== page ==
Christopher Nolan is the go to man if you’re looking for sharply-written, brilliantly-articulated sci-fi films with as much substance as they have visual style.
It’s the reason why his latest masterpiece Interstellar – no, I haven’t seen it but after movies like the masterful Inception and the moody but insightful Dark Knight trilogy and enigmatic Memento, I am prepared to go out on that much of a critical limb – has been so eagerly awaited and why every teaser trailer and poster has been watched, examined and dissected to within an inch of its extra-galactic life.
And now we finally have a richly-detailed trailer (along with a slew of TV trailers) that lays out much more of the plot of this hitherto obliquely-revealed movie, a film that has been largely promoted via trailers steeped in suggestion and visual poetry than hard-and-fast facts, and a beautifully-presented website so cryptic you almost needed a degree in Hidden Meanings in Art to divine any actual information from it.
A tale of a daring journey through a newly-discovered wormhole to a far distant solar system wherein may lie a habitable planet that humanity can flee to after Earth suffers a cataclysmic drop in food production, Interstellar is at its heart a story of one man’s (Cooper played by Oscar winner Matthew McConaughey) quest (along with a carew that includes Anne Hathaway) to give his children, and particularly his daughter Murphy (Jessica Chastain, Ellen Burstyn and Mackenzie Foy all play her at various ages) some kind of viable future given that she is likely to be, as predicted by Michael Caine’s character who is behind the launch of the mission, part of “the last [generation] to survive on Earth.”
Think of it as a very grown up, thoughtful and well-considered, emotionally resonant Lost in Space, without Dr Smith, the robot or that awful chimpanzee-like creature Penny loved so much, which for all its cheesiness (which I mostly love by the way) examined much the same idea – what happens when Earth, our ancestral home can no longer support us?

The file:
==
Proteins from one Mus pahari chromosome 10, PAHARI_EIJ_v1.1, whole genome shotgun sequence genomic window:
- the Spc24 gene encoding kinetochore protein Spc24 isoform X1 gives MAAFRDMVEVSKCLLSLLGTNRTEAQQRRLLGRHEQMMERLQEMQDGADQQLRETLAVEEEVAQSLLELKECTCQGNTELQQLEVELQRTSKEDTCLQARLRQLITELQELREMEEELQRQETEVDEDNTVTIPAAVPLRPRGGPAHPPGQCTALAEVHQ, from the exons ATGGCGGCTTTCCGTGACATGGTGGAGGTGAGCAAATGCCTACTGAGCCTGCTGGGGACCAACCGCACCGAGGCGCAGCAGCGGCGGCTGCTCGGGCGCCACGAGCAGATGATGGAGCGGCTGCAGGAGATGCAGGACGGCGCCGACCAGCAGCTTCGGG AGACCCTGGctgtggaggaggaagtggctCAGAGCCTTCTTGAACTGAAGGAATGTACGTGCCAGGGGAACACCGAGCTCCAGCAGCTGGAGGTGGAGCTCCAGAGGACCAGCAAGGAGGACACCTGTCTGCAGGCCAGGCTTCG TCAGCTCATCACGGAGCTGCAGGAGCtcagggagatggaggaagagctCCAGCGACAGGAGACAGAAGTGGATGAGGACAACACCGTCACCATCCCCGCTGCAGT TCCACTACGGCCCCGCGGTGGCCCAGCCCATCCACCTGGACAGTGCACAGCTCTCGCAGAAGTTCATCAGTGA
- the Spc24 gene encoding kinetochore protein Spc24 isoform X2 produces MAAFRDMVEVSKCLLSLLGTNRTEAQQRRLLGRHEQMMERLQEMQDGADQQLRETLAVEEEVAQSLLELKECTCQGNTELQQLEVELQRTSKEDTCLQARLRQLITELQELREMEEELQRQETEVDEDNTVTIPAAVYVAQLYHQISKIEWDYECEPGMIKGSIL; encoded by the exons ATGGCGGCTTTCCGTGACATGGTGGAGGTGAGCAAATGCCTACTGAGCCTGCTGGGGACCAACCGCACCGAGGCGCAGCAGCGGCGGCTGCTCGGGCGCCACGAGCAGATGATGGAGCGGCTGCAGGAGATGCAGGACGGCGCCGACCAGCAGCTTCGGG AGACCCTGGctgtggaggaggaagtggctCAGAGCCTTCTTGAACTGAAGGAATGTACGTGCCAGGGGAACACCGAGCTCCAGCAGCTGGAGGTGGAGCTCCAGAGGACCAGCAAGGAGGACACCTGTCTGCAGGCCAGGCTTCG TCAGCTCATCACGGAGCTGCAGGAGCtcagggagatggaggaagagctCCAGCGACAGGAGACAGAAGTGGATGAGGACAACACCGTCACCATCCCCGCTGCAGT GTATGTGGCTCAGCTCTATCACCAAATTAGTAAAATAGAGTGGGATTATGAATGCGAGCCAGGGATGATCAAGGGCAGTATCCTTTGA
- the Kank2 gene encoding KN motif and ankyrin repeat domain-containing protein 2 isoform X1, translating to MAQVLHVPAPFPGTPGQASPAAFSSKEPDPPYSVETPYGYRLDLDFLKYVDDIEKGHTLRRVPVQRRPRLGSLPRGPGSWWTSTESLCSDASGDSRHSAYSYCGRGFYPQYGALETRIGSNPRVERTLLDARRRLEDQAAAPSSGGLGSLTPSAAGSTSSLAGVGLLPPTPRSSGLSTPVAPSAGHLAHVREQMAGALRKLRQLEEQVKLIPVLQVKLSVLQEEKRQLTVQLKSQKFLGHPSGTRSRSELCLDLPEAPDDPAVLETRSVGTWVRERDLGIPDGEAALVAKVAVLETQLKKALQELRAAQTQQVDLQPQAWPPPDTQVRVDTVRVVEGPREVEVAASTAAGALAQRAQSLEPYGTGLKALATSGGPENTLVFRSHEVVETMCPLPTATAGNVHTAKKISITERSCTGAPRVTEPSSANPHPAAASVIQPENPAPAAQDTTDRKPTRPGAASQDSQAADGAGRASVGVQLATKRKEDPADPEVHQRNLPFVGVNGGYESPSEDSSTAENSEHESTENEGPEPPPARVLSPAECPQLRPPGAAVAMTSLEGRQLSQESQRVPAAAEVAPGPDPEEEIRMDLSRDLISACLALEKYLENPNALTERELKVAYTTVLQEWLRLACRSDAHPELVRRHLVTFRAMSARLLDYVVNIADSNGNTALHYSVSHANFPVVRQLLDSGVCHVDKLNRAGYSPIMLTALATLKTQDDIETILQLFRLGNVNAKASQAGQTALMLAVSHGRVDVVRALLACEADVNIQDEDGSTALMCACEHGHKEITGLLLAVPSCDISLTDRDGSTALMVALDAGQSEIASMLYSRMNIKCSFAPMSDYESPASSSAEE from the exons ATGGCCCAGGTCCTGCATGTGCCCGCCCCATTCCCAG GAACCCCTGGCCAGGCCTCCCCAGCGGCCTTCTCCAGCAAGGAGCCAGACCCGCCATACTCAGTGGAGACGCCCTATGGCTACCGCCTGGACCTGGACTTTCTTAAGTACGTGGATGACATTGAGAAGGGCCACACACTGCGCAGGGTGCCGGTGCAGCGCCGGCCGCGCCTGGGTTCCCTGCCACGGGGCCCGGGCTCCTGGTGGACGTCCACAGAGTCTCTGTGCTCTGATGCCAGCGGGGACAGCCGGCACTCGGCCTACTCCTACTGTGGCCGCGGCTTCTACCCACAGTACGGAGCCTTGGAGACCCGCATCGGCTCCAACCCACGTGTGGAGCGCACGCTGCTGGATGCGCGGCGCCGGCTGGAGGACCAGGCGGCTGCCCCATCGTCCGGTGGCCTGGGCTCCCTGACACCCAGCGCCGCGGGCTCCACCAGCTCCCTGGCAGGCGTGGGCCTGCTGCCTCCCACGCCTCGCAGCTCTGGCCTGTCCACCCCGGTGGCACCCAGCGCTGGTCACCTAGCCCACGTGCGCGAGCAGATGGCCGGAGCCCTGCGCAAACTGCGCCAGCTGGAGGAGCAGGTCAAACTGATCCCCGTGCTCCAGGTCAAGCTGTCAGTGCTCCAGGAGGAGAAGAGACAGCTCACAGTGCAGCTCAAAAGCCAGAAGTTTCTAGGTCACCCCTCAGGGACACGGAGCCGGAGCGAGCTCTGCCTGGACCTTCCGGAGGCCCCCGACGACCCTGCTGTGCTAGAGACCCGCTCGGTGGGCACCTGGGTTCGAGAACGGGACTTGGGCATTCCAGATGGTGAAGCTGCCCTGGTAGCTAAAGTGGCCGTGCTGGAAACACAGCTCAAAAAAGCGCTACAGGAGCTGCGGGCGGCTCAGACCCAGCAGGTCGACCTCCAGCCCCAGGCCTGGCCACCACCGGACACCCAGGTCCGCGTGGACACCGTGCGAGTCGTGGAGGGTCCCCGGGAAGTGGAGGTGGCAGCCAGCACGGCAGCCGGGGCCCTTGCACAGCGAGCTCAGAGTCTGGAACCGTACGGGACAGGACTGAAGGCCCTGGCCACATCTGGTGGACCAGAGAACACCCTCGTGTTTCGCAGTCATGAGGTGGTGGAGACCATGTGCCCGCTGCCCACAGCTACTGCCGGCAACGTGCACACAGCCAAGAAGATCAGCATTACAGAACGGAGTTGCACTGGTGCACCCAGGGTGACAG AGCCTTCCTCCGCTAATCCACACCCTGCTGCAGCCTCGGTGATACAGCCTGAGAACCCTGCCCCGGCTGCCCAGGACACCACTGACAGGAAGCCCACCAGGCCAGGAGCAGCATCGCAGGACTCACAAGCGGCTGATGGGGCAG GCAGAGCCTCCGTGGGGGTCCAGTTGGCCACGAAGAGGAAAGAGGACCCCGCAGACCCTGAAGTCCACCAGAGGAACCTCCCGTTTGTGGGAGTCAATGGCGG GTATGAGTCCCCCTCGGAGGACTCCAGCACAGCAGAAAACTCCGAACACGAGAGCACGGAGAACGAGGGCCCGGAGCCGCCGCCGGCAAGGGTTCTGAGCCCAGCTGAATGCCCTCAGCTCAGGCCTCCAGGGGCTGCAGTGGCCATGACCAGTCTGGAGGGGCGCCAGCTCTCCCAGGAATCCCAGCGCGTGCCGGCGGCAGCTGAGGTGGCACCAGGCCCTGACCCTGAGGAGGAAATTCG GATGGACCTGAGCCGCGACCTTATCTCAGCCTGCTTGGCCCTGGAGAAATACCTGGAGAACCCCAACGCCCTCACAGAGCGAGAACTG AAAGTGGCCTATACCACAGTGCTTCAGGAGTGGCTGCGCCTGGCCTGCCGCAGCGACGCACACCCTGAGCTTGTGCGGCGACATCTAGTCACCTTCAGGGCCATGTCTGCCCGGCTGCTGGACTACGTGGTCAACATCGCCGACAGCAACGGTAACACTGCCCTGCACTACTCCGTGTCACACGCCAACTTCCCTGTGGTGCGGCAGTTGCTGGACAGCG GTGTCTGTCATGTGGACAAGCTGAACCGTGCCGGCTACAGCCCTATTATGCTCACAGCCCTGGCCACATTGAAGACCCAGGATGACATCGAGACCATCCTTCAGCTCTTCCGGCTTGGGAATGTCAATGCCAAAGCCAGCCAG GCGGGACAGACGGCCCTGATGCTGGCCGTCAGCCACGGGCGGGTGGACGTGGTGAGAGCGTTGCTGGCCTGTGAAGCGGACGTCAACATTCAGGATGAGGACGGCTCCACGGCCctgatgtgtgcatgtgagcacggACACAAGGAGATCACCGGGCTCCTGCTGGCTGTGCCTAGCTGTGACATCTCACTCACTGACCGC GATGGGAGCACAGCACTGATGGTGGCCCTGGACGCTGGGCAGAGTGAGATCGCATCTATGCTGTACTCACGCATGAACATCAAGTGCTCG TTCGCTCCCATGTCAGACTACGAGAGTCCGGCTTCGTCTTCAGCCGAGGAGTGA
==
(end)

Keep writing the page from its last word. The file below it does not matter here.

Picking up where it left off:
Where do we go from there and if we do manage to journey into the stars, what will be find and will we find it in time?
What is so impressive about Nolan’s vision for Interstellar is that it has the bearing and look of an epic blockbuster but with the intimate soul of an indie film, a harkening back to movies of yore than understood that with style must go substance or all you have is very pretty but ultimately vacuous cinematic shell.
And it is thematically right on the money with the world, well most of it anyway, worried about the accelerating threat of climate change will leave us and how much longer we can cheat the evolutionary odds on a planet that we are so clearly changing into our own image with often deleterious results.
Interstellar is the very definition of an event movie and I daresay I won’t be the only one chomping at the bit when the movie is finally released on 6 November in Australia (and 7 November in USA and UK), eager to see if Matthew McConaughey can indeed “get out there and save the world.”